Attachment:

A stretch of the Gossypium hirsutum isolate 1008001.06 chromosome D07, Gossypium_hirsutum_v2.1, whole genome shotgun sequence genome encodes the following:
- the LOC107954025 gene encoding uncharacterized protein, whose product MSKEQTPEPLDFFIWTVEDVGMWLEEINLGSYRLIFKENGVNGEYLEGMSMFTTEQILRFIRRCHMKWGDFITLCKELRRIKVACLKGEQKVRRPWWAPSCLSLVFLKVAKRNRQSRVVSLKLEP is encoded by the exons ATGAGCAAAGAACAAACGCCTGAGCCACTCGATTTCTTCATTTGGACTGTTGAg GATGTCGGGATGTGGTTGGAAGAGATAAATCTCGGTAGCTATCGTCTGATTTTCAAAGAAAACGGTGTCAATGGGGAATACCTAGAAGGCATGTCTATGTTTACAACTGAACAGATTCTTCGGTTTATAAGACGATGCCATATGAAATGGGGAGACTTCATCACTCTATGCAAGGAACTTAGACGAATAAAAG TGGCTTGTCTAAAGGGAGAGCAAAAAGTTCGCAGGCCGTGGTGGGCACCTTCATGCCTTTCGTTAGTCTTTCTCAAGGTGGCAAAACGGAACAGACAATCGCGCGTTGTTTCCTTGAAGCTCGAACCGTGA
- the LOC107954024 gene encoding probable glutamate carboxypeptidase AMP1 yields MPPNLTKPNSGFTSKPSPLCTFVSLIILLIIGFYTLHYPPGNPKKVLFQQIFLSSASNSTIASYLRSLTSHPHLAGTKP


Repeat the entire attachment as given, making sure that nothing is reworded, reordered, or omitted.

A stretch of the Gossypium hirsutum isolate 1008001.06 chromosome D07, Gossypium_hirsutum_v2.1, whole genome shotgun sequence genome encodes the following:
- the LOC107954025 gene encoding uncharacterized protein, whose product MSKEQTPEPLDFFIWTVEDVGMWLEEINLGSYRLIFKENGVNGEYLEGMSMFTTEQILRFIRRCHMKWGDFITLCKELRRIKVACLKGEQKVRRPWWAPSCLSLVFLKVAKRNRQSRVVSLKLEP is encoded by the exons ATGAGCAAAGAACAAACGCCTGAGCCACTCGATTTCTTCATTTGGACTGTTGAg GATGTCGGGATGTGGTTGGAAGAGATAAATCTCGGTAGCTATCGTCTGATTTTCAAAGAAAACGGTGTCAATGGGGAATACCTAGAAGGCATGTCTATGTTTACAACTGAACAGATTCTTCGGTTTATAAGACGATGCCATATGAAATGGGGAGACTTCATCACTCTATGCAAGGAACTTAGACGAATAAAAG TGGCTTGTCTAAAGGGAGAGCAAAAAGTTCGCAGGCCGTGGTGGGCACCTTCATGCCTTTCGTTAGTCTTTCTCAAGGTGGCAAAACGGAACAGACAATCGCGCGTTGTTTCCTTGAAGCTCGAACCGTGA
- the LOC107954024 gene encoding probable glutamate carboxypeptidase AMP1 yields MPPNLTKPNSGFTSKPSPLCTFVSLIILLIIGFYTLHYPPGNPKKVLFQQIFLSSASNSTIASYLRSLTSHPHLAGTKP